IT’S ALL HAPPENING
When the Pace Gallery opened its “Happenings” exhibition earlier this month, the crowd packing the 25th Street gallery space entered a time machine. Industrial tin walls packed chockablock with photographs and artifacts transported viewers back to the Reuben Gallery in the East Village, where Allan Kaprow staged his seminal 18 Happenings in 6 Parts in 1959. Plenty of the artists who participated in the original happenings were on hand -- Red Grooms, Robert Whitman, Carolee Schneemann, Lucas Samaras, Jim Dine -- and Kaprow (who died in 2006) was certainly present as well, if only in spirit.
Leave it to Pace, the bastion of saleable art, to aim for the impossible goal of documenting and celebrating a movement that was the antithesis of market-driven.
The show is organized by Milly Glimcher, wife of Pace president Arne Glimcher and an art historian in her own right, who spent the past five years reconstructing a history of Happenings. The book accompanying the exhibition documents over 30 events, including Grooms' Burning Building (1959), Dine's Car Crash (1960), Claes Oldenburg's Circus: Ironworks/Fotodeath and Schneemann's 1963 Newspaper Event. These events come alive in the photographs of Robert McElroy, which fill the exhibition and the book.
A week after the opening, Glimcher spoke about her commitment to these art performances that, according to her, "transformed art, the perception of art, and its reception by the public, which itself had been transformed by these actions."
What originally got you interested in Happenings?
In 1984, Barbara Haskell did an exhibition called “Blam” at the Whitney Museum that surveyed the early years of Pop, Minimalism and performance during 1958-64. It included Red Grooms' film, Burning Building (which we have in the gallery) and also home movies that Robert Whitman had taken to help him remember what he had done for the Happenings. I saw those two films and I thought to myself, “This is so crazy. What is this? I have to learn more about it.”
So I began to do research. I went to California and I interviewed Allan Kaprow. I knew that I had to get the photographs of Robert McElroy. I contacted him and he just wasn't interested in having them exhibited or having anyone have them. So I had to give it up. I had spent two or three years doing research. Then I didn't think about it again until 2005.
How did you finally get access to McElroy's pictures?
I had carpal tunnel surgery and Anita Rubin, who used to run Reuben Gallery, was a hand therapist and I just happened to be sent to her for therapy. And we just started talking about the old days and her gallery and I told her how I wanted to do that show. Three or four years later, she called to tell me that McElroy had Alzheimer's and his wife wanted him to show his photos at the gallery. So that's how I got the photographs.
Anita Rubin was a therapist?
The Reuben gallery only existed for two seasons, from 1959 to 1961. She was an out-of-work occupational therapist and a friend of Kaprow’s and her sister was an artist who was a friend of Kaprow’s, and she believed in what he was doing so she basically opened this gallery to let him and his colleagues do Happenings and exhibitions.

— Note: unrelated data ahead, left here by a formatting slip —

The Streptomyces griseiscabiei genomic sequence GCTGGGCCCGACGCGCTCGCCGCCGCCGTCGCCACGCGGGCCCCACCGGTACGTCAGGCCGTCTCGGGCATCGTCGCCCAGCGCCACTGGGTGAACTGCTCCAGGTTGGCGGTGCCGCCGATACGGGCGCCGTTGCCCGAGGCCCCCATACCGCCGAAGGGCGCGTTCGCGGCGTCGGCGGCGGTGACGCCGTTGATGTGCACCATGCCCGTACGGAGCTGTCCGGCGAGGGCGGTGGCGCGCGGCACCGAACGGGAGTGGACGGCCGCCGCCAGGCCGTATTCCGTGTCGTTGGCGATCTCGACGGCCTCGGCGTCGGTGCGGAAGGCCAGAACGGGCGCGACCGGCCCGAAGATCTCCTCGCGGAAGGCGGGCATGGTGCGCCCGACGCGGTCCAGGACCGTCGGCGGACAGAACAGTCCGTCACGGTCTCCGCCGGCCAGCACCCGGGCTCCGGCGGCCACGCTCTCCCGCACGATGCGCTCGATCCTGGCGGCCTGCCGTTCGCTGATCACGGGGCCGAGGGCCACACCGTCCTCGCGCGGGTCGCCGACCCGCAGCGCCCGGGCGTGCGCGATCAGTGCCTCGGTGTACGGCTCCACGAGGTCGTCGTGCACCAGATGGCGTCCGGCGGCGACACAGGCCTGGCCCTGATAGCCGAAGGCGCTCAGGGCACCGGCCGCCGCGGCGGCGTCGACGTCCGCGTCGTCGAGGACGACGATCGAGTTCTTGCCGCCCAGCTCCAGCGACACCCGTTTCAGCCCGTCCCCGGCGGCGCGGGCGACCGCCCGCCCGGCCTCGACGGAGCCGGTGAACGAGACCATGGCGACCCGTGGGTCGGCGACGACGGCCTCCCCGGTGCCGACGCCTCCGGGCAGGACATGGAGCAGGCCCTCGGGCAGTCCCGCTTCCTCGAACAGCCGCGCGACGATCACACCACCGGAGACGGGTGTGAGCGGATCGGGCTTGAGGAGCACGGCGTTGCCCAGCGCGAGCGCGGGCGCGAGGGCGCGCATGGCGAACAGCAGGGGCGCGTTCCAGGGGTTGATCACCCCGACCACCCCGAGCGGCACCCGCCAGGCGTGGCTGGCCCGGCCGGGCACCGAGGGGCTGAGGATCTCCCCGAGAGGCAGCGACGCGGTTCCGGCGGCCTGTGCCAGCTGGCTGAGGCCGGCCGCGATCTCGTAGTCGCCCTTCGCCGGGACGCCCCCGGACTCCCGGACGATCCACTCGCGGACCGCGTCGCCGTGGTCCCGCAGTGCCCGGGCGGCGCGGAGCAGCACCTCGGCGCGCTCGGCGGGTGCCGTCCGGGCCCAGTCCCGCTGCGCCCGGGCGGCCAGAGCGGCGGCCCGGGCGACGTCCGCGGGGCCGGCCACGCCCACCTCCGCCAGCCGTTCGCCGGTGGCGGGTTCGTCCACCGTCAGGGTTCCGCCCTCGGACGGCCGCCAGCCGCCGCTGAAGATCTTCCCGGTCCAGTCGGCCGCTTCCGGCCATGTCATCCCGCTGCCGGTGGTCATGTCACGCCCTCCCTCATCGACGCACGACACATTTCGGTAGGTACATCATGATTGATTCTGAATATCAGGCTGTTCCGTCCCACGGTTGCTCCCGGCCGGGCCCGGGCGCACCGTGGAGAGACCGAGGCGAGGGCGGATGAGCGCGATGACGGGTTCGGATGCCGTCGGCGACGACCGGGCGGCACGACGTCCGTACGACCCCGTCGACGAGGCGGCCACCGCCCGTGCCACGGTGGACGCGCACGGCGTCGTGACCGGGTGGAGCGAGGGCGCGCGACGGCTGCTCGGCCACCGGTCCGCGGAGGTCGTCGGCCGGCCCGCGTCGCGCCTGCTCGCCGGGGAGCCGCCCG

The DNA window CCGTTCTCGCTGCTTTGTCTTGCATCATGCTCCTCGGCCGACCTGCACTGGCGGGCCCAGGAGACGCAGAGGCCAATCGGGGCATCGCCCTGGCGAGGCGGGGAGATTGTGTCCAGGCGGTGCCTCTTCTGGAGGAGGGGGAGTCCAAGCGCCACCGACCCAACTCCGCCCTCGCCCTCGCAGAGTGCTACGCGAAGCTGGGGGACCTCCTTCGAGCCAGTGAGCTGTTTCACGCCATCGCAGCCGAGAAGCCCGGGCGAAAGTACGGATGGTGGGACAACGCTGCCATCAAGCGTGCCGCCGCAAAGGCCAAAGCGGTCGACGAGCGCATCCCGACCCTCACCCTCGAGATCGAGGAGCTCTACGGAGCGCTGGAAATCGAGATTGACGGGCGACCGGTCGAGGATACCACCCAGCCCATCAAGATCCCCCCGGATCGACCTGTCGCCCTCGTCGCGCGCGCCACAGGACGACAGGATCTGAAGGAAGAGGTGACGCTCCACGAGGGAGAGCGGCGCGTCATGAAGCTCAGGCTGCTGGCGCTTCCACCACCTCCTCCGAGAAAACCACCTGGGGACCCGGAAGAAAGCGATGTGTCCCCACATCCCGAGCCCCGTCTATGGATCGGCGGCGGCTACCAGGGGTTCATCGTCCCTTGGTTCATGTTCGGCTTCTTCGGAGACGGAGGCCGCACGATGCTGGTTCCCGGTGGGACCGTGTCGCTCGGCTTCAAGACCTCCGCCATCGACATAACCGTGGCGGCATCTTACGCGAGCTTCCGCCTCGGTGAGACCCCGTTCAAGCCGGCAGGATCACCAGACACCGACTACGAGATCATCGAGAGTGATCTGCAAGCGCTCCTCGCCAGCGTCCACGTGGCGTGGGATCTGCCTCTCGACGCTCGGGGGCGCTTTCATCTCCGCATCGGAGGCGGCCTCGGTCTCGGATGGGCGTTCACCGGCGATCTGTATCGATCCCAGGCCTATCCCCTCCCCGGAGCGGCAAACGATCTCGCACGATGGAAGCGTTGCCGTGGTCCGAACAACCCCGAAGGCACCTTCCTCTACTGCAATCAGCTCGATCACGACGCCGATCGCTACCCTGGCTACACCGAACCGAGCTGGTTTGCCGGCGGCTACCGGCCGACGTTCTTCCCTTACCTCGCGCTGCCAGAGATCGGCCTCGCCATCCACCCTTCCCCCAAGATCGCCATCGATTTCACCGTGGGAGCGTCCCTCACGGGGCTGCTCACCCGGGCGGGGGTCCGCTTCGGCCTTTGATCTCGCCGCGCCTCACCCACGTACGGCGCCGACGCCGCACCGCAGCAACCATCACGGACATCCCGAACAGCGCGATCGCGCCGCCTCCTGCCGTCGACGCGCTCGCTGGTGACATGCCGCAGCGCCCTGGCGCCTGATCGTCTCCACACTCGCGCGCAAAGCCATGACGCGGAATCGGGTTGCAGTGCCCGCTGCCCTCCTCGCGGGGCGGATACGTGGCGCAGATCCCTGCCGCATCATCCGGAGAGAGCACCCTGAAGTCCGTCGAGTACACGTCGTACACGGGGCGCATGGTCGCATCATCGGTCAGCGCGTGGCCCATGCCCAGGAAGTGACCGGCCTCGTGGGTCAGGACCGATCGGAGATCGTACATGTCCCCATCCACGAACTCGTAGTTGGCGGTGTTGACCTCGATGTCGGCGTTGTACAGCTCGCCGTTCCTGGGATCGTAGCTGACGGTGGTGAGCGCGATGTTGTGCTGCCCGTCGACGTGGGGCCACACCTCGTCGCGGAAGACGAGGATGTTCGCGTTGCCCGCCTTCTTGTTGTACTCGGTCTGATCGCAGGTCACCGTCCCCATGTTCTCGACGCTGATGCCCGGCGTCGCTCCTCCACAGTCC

When you finally got the photographs, how were they organized?
They were just in a mess. So we spent two or three years just organizing them. During that period I learned so much, the photographs taught me so much. And the artists were so helpful. They spent hours talking to me with the photographs and of course, the photographs brought back memories that they had forgotten.
Was there one artist most helpful to you?
They were helpful in different ways. Jim Dine has a really good memory and when we looked at the pictures he was able to tell me who everyone was. Lucas Samaras, when he looked at the pictures was able to give me the feeling of what it was like to be there. Patty Oldenburg was extremely helpful -- I think women have better memories for details than men -- so she was able to identify people, especially the women in the pictures, and told me details about the way Claes went about creating the happenings. Claes didn't talk to me too much but he let me use his archives, which are amazing. Bob Whitman, his memory isn't too good but he is very poetic and romantic, so his descriptions also helped to paint the picture. So each one helped in a different way.
Was Pace the right place to do this show? Wouldn't a museum have been better?
Well, we do historical exhibitions all the time. Marc [Glimcher] did a show called "Logical Conclusions" about rule-based art. There were things for sale but many things were borrowed. Arne did a show called “Reinhardt and Mondrian,” which had almost nothing for sale. We did a show that compared late works by Dubuffet and de Kooning, and most of the things were borrowed.
But I think this show took it to another level. It is an exhibition that no one was doing and nobody could do. Dia director Philippe Vergne said, “We should have done this show,” and I told him, “You couldn't have let a curator work for five years on an exhibition like this and it couldn't have been done in a shorter time.”
I thought it was important to do the show, and it was wonderful of Arne to let me!
Was there one happening you really wish you had been to?
Now that’s a question that would get me into trouble with the artists. They are like family, because we do represent them all, except Red Grooms, who was so helpful and so great. When you are working with living artists, you want to be a little more careful. So I do have one, but I better not say.
“Happenings: New York, 1958-1963,” Feb. 10-Mar. 17, 2012, at the Pace Gallery, 534 West 25th Street, new York, N.Y. 10001.
BARBARA POLLACK is author of The Wild, Wild East: An American Art Critic's Adventures in China (Timezone 8 Books).